Before I even applied for the Visa I’d read about Wales, of course. I was aware of its geographical position on this notorious island I’ve only visited once, but I knew nothing except for what’ve learned about the language I tried reading and listening to: it sounded complicated, harsh and unapproachable. It was, it is! on the other hand, gracefully distinct. The Visa application asks me do I consider myself a person of good character. As a matter of fact, do I consider myself would be more accurate. Of course, I put yes, as I am expected to. I am not ready to revolt against a British questionnaire.
What I am mesmerized by is a range of news articles about the cliff collapsing into the sea in Gwynedd, a county in the northwest. I look at the photographs. A castle will find its way into the image results, whichever town you look for online; you have to be precise and search for Nefyn beach in order to stumble upon the depiction of the soil tearing itself off the belonging territory. Later, I will find out that Wales is often referred to as “the land of castles”. Four hundred twenty-seven castles, to be exact.
Caernarfon is arguably the most spectacular castle in Wales. Work began on the current stonewall structure in 1283 and wasn't completed until 1330.
During a pleasant dinner, prepared and served on the hill overlooking this very castle, I learn that the sea commonly swallows houses, even whole towns (the coastal area has a surface geology of weak, superficial drift deposits of clay, silt, sand and gravel). However, the image I retain is of a peculiar place, swallowed by a man-made lake, for which the reason was Liverpool’s low drinking water supplies. When the Tryweryn Valley - where the flooded village was located - ended up underwater, the school, the post office, all the houses and playgrounds were destroyed. I know about such stories from my surrounding as well. During forthcoming days I dream about people underneath the surface of the lake. It was one of the last Welsh-only speaking communities, they told me, but moments before I wake up the people are awfully silent.
Once the dessert is on the table I use my spoon to check its consistency. Parts of peoples’ gardens also tumbled onto the beach, I wish to speak up, neighbors say the house that lost a large part of its garden is a second home, I wish to add, a previous landslide around 20 years ago killed a woman walking on the beach. Who was this woman? The cake is delicious, so this is what I eventually decide to say: the cake is delicious. At the end of the day, I again search for the collapsing cliff:
In the middle of the garden there is
a barricade tape after which comes a void.
The man is hugging his smiling son, in a green polo shirt.
His blond wife is wearing a blouse with big, colorful flowers.
Behind him, the yard cut in half by the erosion. A sunset.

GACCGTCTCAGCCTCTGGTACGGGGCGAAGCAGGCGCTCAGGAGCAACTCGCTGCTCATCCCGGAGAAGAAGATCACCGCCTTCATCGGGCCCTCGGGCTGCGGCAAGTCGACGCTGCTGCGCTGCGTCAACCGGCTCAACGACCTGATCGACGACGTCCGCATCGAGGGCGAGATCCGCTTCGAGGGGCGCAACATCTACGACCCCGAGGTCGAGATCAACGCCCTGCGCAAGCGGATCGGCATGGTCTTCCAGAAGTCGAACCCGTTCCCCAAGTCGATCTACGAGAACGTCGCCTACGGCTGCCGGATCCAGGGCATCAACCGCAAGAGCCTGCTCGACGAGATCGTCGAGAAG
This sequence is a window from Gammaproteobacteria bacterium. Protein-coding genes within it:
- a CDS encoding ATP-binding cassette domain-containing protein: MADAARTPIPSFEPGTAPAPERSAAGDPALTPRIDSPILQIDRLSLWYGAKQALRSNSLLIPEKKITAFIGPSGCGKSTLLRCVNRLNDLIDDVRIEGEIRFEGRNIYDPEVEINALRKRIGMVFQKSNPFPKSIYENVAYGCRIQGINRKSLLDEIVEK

They are waiting for a rock engineer to give them advice.
These images make me wonder what it would be like to be a landscape, or at least a garden: horizontal and still, unobtrusive, part of a prestigious coastal property with a possibility of merging into a holiday area.
I become curious about the weather. I wake up, no alarm involved, before seven o’clock in the morning. Nights are quiet and dark, non-inviting. Mornings are quite the opposite.
Morning rain, then a shower
A little afternoon rain
Mostly cloudy, rain ending
A passing afternoon shower
Sunshine and patchy clouds
Clouds giving way to some sun
A shower in the afternoon
A retired English gentleman is explaining to his wife, circling around the dock at sunset: you see one castle and you’ve seen them all. At this exact moment I decide I won’t set foot in this castle built by the English – after all, I reside in between its surrounding walls by pure luck, not by merit. I also sense a strong urge to leave something to my imagination; as a tourist I never have this privilege.
The excerpt from the weather forecast is reliable but quite useless, a quality which makes it lyrical. I look up: the stone laid eight hundred years ago still stands calm and disinterested. From its perspective Prince Charles, the gentleman and I are equally insignificant.
I am planning a long walk when a local girl tells me - with no intention to sound poetic whatsoever - there’s a hill involved. It is a warning, a delightful one, while the mountain I see from my window reminds me of a hill being involved at all times. I finally let it lead the way.
I am captivated by a house situated near Ceunant Mawr Falls, in the street named – Waterfall. This simplicity entertains me. The location, as described in Google Maps, is a striking cataract tumbling into a ravine, but I forget about the waterfall and only think about this household surrounded by its subtle sound, by flowers and trees. Above the garden is a bridge with arcs; an old car is nonchalantly parked on the grass beneath one of them, with no designated spot for its resting place.